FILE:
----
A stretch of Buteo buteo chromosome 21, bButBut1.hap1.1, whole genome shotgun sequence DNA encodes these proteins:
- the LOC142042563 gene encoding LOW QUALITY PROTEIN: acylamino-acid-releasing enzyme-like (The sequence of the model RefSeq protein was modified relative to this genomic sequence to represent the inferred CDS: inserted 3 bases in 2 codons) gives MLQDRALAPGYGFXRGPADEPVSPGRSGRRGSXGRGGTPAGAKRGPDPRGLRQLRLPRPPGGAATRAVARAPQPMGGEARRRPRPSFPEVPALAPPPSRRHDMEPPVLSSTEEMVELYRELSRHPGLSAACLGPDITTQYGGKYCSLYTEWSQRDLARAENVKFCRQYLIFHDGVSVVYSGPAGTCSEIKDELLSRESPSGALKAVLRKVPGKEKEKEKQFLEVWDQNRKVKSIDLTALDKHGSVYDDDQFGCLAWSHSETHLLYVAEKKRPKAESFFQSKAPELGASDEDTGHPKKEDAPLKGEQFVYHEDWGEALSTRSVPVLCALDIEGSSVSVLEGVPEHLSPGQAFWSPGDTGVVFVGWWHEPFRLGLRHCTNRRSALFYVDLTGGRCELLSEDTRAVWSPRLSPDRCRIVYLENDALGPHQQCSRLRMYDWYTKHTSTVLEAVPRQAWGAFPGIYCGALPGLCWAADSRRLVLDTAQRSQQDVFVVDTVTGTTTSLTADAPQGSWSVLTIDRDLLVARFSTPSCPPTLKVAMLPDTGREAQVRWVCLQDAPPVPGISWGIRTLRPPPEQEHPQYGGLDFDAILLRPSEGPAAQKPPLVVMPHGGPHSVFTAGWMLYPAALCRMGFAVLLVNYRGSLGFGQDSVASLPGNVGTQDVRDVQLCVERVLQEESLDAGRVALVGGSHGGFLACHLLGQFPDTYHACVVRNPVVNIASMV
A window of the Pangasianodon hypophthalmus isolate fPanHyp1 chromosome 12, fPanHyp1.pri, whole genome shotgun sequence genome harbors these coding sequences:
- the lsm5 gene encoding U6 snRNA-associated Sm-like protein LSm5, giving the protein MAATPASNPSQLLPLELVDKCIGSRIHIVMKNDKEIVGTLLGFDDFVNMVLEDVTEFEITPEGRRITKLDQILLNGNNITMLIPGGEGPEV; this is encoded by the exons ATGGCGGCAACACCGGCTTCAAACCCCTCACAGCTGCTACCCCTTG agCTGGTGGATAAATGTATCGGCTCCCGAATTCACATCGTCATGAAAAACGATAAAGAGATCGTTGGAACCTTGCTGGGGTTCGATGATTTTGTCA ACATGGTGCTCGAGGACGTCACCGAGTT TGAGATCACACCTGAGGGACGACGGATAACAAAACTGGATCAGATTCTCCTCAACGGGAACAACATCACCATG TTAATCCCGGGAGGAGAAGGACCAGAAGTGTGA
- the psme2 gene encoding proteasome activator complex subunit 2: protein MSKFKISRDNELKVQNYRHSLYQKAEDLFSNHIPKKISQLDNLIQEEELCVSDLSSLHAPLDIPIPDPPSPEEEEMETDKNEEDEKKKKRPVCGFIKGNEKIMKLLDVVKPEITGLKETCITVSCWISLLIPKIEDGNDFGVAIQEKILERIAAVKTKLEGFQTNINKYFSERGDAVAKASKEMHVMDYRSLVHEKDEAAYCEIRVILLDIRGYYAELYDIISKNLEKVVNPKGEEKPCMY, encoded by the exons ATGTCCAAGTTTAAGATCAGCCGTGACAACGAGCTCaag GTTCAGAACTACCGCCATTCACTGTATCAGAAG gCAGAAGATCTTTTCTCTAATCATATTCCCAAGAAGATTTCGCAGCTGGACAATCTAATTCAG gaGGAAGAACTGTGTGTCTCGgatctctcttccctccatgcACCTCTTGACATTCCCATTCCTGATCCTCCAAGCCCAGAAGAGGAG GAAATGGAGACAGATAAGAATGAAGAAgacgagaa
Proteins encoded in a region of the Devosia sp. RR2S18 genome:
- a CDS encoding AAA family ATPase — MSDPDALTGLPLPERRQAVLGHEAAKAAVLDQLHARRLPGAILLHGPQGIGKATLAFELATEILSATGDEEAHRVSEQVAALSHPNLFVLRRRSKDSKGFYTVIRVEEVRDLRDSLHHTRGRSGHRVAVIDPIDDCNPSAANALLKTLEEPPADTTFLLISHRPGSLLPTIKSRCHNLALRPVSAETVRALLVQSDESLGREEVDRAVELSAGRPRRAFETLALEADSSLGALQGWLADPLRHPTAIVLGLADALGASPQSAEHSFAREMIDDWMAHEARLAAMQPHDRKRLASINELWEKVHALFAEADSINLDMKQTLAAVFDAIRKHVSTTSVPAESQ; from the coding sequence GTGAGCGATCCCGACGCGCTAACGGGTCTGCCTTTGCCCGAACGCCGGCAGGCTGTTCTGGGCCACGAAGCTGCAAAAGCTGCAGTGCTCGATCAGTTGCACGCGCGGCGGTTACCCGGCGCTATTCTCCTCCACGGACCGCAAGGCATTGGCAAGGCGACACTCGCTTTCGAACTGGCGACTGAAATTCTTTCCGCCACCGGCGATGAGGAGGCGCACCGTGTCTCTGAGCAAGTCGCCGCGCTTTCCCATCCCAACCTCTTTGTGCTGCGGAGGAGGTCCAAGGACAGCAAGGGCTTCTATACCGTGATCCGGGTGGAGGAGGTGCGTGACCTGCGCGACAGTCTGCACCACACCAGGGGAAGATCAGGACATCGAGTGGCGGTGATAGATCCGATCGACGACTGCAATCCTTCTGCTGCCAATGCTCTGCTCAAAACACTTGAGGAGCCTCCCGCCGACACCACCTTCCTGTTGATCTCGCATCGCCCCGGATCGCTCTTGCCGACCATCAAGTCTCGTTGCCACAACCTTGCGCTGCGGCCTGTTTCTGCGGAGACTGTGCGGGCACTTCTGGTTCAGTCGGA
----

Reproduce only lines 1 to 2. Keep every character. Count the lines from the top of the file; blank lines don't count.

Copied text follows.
A stretch of Buteo buteo chromosome 21, bButBut1.hap1.1, whole genome shotgun sequence DNA encodes these proteins:
- the LOC142042563 gene encoding LOW QUALITY PROTEIN: acylamino-acid-releasing enzyme-like (The sequence of the model RefSeq protein was modified relative to this genomic sequence to represent the inferred CDS: inserted 3 bases in 2 codons) gives MLQDRALAPGYGFXRGPADEPVSPGRSGRRGSXGRGGTPAGAKRGPDPRGLRQLRLPRPPGGAATRAVARAPQPMGGEARRRPRPSFPEVPALAPPPSRRHDMEPPVLSSTEEMVELYRELSRHPGLSAACLGPDITTQYGGKYCSLYTEWSQRDLARAENVKFCRQYLIFHDGVSVVYSGPAGTCSEIKDELLSRESPSGALKAVLRKVPGKEKEKEKQFLEVWDQNRKVKSIDLTALDKHGSVYDDDQFGCLAWSHSETHLLYVAEKKRPKAESFFQSKAPELGASDEDTGHPKKEDAPLKGEQFVYHEDWGEALSTRSVPVLCALDIEGSSVSVLEGVPEHLSPGQAFWSPGDTGVVFVGWWHEPFRLGLRHCTNRRSALFYVDLTGGRCELLSEDTRAVWSPRLSPDRCRIVYLENDALGPHQQCSRLRMYDWYTKHTSTVLEAVPRQAWGAFPGIYCGALPGLCWAADSRRLVLDTAQRSQQDVFVVDTVTGTTTSLTADAPQGSWSVLTIDRDLLVARFSTPSCPPTLKVAMLPDTGREAQVRWVCLQDAPPVPGISWGIRTLRPPPEQEHPQYGGLDFDAILLRPSEGPAAQKPPLVVMPHGGPHSVFTAGWMLYPAALCRMGFAVLLVNYRGSLGFGQDSVASLPGNVGTQDVRDVQLCVERVLQEESLDAGRVALVGGSHGGFLACHLLGQFPDTYHACVVRNPVVNIASMV